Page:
virus. >> well, unfortunately that's a perverse way of doing it, but you're quite correct. >> thank you. thank you. >> let me add, the region may have more resources but also -- we are also exploring financial mechanisms that we had used in the past for vaccines where market failures prevent the final development by the companies and we have an experience with the vast market committee that has been done through the global alliance which allows production at scale for the pneumococcal vaccines for children. >> the chair recognizes mr. c klausen. >> thank you for coming again, guys, i'll ask for quick answers and i have several questions and i think people are ready to go, okay? first of all, it's the same mosquito that does -- that carries dengue, chikungunya and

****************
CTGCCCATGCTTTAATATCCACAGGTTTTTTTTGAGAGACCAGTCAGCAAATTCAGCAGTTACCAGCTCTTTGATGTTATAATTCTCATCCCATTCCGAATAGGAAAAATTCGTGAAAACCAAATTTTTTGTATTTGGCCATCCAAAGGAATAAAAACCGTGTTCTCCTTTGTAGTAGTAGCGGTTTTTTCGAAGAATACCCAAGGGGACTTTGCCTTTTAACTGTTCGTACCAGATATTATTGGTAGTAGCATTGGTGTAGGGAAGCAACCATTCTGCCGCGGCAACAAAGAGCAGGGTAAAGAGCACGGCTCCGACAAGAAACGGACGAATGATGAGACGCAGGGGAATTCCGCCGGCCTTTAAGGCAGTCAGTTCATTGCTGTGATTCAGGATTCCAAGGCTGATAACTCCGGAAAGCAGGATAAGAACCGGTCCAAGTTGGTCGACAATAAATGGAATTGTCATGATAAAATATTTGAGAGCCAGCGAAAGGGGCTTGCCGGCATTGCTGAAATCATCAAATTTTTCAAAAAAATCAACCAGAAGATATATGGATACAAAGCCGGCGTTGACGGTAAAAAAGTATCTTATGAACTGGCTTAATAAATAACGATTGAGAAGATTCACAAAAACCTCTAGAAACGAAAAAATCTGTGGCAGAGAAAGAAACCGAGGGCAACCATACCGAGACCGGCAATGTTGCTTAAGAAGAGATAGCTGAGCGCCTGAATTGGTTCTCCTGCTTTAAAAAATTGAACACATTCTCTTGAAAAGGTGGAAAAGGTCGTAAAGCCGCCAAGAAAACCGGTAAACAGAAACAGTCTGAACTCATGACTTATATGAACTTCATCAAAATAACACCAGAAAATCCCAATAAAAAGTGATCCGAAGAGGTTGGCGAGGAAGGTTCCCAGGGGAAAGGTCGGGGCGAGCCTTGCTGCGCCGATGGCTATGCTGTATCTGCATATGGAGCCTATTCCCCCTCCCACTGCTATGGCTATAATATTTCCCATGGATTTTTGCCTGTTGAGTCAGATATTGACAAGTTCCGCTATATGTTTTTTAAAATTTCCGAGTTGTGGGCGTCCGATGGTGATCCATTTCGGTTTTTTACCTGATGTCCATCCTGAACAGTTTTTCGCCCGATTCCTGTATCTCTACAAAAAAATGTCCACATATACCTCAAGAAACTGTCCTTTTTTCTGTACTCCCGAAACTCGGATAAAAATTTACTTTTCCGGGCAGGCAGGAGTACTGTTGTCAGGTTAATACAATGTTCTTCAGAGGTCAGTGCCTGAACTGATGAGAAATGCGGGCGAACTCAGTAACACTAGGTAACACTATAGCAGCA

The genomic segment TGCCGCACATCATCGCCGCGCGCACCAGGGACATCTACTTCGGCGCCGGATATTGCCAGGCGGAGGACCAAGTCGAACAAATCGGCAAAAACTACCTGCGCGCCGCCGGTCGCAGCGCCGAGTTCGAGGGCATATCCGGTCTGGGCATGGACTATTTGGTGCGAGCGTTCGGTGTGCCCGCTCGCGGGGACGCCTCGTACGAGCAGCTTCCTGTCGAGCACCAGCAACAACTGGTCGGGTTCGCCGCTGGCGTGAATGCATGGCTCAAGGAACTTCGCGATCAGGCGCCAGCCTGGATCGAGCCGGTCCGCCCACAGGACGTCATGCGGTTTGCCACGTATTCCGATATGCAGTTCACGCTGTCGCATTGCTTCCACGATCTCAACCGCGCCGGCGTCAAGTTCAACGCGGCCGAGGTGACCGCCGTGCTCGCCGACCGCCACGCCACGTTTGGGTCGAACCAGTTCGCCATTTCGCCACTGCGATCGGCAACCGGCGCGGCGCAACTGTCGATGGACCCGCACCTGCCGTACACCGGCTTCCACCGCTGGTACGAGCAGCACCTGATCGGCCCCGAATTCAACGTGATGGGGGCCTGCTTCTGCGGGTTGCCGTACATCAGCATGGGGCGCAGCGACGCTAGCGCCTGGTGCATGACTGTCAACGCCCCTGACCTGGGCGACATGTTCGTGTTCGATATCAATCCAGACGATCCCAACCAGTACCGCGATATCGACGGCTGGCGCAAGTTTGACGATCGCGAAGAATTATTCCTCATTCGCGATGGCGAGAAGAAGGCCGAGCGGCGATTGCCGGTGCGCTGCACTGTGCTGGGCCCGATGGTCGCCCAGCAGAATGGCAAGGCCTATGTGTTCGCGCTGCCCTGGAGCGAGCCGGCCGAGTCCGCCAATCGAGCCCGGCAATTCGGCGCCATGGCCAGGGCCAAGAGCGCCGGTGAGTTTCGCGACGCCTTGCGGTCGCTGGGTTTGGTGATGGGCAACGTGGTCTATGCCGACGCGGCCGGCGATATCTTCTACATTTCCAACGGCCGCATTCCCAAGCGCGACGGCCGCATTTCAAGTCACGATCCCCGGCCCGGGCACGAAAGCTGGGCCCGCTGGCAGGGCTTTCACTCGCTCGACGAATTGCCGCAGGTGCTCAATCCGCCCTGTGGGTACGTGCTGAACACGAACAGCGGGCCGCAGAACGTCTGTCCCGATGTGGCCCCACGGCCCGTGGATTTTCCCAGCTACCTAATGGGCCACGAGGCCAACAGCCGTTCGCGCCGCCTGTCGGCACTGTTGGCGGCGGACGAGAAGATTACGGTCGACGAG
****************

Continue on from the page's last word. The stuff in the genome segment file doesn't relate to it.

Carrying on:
zika much of the time, is that correct? >> that's correct. >> is anybody thinking about a genetic therapy fix here? i mean, i don't want frankenstein mosquitos, but it seems to me that you get the trojan horse and the soldiers inside the trojan horse are going to die with it. and so as i thought about my own legislation for this obvious problem being from southern florida, it seemed to me that genetic fix ought to be something that is thought about and if you all tell me it's practical, then with my team i'm going to keep pursuing what we can do legislatively to motivate that. you all are in agreement with me on that? >> it's a promising technology. the biggest challenge is scaleability and community acceptance. >> agreed. but multinational -- companies work all over the world and that acceptance factor might be different as we get closer to the equator.